Adam, why would a client choose you?
There are many garden designers
and landscapers out
there and I appreciate the choice for a new client is difficult to make,
given that there are so many to choose from. The phone directories are
full of them. However, as a small company we can can give individual care
and attention to each and every single garden.
Many of our clients have
become very good friends over the years and they know they aren't
hiring 'white van man' who doesn't know the first thing about gardening.
They're hiring someone who has over twenty years experience in the
business. I've been practising the art of gardens for more than half my
life and have a real passion which I'm told shows in the gardens we
With a First Class Honours in
Garden Design and years of experience to my name, I feel confident that
our company can understand each client on a personal basis, creating an
outdoor space that is a private work of art individual to them. I was very
moved by a comment from one of my clients when she said that the garden we
"Changed her life".
So, what's new?
We recently finished a large,
private garden in Orpington, Kent. It's
is a great showcase for the wonderful array of different elements a new
garden can have from grand patio areas, outdoor kitchen, summerhouse,
hot tub, play areas for the children and an extensive deck which
overlooks a woodland. What makes it special is the details we've managed
to incorporate like the beautiful lighting system which not only extends
the use of the garden after dark but also increases security in a very
We were over the moon
recently to discover one of our gardens had been featured on ITV for
'May The Best House Win" series.
The garden was designed for Vinehouse Interiors of Wrotham and their
property was one of four entries up for a £1000 prize. Described
by one fo the contestants as "absolutely stunning", we were so excited
when the winning entry was announced as Vinehouse and our garden !
It's a real achievement and a garden we're very proud of.
We've also recently completed a
variety of different gardens, including several courtyards and two
larger gardens. Every garden is as unique as their owners so there's no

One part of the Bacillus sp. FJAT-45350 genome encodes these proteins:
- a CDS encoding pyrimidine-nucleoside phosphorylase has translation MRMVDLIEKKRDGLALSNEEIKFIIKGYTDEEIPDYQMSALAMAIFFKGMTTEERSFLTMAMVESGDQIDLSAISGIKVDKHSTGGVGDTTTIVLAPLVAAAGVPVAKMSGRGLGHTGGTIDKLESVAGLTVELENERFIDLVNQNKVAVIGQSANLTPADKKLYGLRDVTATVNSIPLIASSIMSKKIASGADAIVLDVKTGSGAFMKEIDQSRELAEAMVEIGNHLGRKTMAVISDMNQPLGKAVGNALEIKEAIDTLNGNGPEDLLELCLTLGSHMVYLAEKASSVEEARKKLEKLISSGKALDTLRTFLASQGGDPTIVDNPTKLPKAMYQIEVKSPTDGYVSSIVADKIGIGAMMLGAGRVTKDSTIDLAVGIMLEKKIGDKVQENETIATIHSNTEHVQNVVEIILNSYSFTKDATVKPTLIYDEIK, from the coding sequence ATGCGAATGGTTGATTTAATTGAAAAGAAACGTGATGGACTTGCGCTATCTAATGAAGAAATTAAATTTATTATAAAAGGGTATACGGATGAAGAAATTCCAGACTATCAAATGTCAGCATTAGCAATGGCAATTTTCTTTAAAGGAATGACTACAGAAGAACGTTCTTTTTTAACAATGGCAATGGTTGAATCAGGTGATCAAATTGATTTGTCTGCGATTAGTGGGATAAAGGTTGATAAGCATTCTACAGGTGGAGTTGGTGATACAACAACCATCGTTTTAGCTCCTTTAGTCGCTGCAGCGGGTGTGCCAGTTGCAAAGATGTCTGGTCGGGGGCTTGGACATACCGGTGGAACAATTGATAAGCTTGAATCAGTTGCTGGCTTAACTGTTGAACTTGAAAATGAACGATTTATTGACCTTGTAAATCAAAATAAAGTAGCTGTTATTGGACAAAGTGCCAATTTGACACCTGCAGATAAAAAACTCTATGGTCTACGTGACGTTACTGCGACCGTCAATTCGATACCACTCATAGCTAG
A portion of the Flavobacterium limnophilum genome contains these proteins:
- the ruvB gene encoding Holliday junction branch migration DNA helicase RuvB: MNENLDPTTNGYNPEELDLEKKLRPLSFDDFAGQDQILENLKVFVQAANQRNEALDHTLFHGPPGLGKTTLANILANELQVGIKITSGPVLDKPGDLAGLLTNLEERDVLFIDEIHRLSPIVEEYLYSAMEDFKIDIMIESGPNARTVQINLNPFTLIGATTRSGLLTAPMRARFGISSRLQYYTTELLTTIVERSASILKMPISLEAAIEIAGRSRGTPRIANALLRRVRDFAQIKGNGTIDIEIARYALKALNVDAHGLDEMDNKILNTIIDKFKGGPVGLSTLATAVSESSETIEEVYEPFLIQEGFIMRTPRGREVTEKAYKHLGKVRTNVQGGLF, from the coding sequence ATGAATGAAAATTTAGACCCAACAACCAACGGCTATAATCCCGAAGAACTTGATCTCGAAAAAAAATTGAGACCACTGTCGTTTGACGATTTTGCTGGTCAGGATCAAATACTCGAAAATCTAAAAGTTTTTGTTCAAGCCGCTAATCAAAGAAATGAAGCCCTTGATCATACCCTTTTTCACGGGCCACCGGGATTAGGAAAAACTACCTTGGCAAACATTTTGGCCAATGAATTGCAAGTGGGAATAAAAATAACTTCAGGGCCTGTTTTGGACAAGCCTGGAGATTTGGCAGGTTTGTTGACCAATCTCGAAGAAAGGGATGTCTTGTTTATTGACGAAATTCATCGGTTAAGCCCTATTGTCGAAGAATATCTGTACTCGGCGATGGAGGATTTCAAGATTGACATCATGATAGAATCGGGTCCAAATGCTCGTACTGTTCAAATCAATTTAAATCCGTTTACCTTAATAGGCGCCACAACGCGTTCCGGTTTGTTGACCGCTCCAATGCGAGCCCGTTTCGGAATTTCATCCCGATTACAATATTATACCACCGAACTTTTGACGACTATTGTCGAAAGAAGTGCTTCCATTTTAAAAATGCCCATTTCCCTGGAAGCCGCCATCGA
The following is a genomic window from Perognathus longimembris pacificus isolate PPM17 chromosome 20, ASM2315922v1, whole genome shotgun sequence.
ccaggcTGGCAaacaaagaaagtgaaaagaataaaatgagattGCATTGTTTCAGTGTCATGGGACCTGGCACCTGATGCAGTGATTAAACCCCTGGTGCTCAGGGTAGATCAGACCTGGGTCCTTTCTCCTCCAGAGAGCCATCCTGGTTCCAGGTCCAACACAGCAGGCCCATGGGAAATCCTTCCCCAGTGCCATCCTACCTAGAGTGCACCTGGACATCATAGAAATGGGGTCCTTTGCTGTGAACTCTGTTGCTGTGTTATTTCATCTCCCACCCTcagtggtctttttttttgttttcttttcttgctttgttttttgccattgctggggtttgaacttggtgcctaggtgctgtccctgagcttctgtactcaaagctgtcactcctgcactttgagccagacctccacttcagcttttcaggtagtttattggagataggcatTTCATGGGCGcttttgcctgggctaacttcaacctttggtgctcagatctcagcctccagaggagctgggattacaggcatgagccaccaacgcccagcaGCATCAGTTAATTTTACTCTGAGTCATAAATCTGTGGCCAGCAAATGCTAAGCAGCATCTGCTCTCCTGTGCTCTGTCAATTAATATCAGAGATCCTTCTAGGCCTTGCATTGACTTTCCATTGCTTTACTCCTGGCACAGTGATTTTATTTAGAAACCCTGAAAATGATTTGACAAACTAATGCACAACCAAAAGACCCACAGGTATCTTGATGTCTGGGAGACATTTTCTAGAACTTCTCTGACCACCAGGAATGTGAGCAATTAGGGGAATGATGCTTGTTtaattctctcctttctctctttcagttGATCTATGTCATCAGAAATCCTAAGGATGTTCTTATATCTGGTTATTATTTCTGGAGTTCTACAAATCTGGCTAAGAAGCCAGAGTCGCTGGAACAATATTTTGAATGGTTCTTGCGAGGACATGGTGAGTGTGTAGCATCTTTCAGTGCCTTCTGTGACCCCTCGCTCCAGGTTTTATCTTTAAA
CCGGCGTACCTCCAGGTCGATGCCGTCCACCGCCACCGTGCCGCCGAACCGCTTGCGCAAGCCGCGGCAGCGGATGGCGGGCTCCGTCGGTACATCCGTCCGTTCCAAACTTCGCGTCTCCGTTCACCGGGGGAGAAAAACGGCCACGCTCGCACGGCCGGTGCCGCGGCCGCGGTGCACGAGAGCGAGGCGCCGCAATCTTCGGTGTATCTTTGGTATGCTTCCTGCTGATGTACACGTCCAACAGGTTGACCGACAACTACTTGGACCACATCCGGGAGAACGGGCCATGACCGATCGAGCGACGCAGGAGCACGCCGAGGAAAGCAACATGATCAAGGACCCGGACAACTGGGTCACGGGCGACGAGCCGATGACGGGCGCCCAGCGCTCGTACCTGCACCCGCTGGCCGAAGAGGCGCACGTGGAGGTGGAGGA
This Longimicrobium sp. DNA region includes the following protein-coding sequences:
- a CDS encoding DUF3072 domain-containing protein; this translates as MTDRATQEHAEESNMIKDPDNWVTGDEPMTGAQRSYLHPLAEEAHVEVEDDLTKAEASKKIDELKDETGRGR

limit to what can be achieved with careful planning and intelligent
design. See our portfolio
for photographs of the finished gardens.
We've also been proud
sponsors of Ellenor Open Garden Scheme. So far we've managed to raise
£2000 for the Ellenor, our chosen charity.
What really counts is the passion one brings to each and every garden.
Some people approach this profession as just a job. To me it's a way of
I've written over a
hundred gardening articles for publications including Kent Life Magazine, Kent County Magazine,
Kent Lifestyle and Meridian Magazine.
IA few years ago, I had the pleasure
of being interviewed for the BBC1 6 O'clock News in a feature on how
climate change affects gardeners here in the South East. It's something
we're very aware of as a company and we aim to design drought tolerant
planting schemes which not only benefit wildlife but also save precious
Can you describe your CV?
I started early at the age of 16, doing general
gardening jobs for a whole multitude of different gardens, studying for
my Gardening City and Guilds
at the same time.
Then I worked many years at Ruxley Manor Garden Centre
in Kent and Coolings Nurseries to improve my plant knowledge. I also
learnt a great deal about serving the public during these early years
which has proved invaluable.
In 1993 I enrolled at Hadlow College for the
Garden Design BA Honours Degree, with a final year at University of
Greenwich where I qualified with